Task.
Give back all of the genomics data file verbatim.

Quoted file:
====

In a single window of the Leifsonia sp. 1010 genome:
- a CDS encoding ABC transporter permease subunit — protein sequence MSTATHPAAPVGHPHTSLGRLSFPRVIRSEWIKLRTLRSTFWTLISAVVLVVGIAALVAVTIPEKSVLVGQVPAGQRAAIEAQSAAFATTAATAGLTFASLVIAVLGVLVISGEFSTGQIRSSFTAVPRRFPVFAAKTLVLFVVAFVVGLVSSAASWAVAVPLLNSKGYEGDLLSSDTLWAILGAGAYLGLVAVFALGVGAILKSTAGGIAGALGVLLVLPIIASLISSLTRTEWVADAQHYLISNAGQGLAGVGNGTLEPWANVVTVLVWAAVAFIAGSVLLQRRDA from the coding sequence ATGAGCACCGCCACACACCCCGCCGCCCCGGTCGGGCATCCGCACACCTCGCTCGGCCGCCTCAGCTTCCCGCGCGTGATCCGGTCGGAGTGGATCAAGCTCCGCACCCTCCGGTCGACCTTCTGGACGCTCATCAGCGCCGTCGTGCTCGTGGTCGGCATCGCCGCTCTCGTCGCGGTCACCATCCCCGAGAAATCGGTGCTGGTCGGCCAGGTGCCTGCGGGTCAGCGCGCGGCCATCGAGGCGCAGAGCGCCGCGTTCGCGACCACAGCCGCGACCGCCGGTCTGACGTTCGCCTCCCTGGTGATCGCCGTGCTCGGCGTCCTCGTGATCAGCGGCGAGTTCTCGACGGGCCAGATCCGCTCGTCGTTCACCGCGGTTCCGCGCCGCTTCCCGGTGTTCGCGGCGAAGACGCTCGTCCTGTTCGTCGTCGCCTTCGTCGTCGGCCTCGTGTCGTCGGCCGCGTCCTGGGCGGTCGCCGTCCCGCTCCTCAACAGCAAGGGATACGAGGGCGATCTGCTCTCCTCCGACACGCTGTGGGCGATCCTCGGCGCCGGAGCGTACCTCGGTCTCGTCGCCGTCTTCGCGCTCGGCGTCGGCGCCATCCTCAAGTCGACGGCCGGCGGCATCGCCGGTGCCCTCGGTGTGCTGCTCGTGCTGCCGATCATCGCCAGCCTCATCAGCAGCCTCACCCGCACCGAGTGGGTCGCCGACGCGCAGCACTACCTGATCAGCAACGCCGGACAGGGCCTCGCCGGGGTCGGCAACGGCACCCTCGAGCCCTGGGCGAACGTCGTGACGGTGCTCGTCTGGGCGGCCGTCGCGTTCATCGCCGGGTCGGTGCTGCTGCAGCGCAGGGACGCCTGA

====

In a single window of the Leifsonia sp. 1010 genome:
- a CDS encoding ABC transporter permease subunit — protein sequence MSTATHPAAPVGHPHTSLGRLSFPRVIRSEWIKLRTLRSTFWTLISAVVLVVGIAALVAVTIPEKSVLVGQVPAGQRAAIEAQSAAFATTAATAGLTFASLVIAVLGVLVISGEFSTGQIRSSFTAVPRRFPVFAAKTLVLFVVAFVVGLVSSAASWAVAVPLLNSKGYEGDLLSSDTLWAILGAGAYLGLVAVFALGVGAILKSTAGGIAGALGVLLVLPIIASLISSLTRTEWVADAQHYLISNAGQGLAGVGNGTLEPWANVVTVLVWAAVAFIAGSVLLQRRDA from the coding sequence ATGAGCACCGCCACACACCCCGCCGCCCCGGTCGGGCATCCGCACACCTCGCTCGGCCGCCTCAGCTTCCCGCGCGTGATCCGGTCGGAGTGGATCAAGCTCCGCACCCTCCGGTCGACCTTCTGGACGCTCATCAGCGCCGTCGTGCTCGTGGTCGGCATCGCCGCTCTCGTCGCGGTCACCATCCCCGAGAAATCGGTGCTGGTCGGCCAGGTGCCTGCGGGTCAGCGCGCGGCCATCGAGGCGCAGAGCGCCGCGTTCGCGACCACAGCCGCGACCGCCGGTCTGACGTTCGCCTCCCTGGTGATCGCCGTGCTCGGCGTCCTCGTGATCAGCGGCGAGTTCTCGACGGGCCAGATCCGCTCGTCGTTCACCGCGGTTCCGCGCCGCTTCCCGGTGTTCGCGGCGAAGACGCTCGTCCTGTTCGTCGTCGCCTTCGTCGTCGGCCTCGTGTCGTCGGCCGCGTCCTGGGCGGTCGCCGTCCCGCTCCTCAACAGCAAGGGATACGAGGGCGATCTGCTCTCCTCCGACACGCTGTGGGCGATCCTCGGCGCCGGAGCGTACCTCGGTCTCGTCGCCGTCTTCGCGCTCGGCGTCGGCGCCATCCTCAAGTCGACGGCCGGCGGCATCGCCGGTGCCCTCGGTGTGCTGCTCGTGCTGCCGATCATCGCCAGCCTCATCAGCAGCCTCACCCGCACCGAGTGGGTCGCCGACGCGCAGCACTACCTGATCAGCAACGCCGGACAGGGCCTCGCCGGGGTCGGCAACGGCACCCTCGAGCCCTGGGCGAACGTCGTGACGGTGCTCGTCTGGGCGGCCGTCGCGTTCATCGCCGGGTCGGTGCTGCTGCAGCGCAGGGACGCCTGA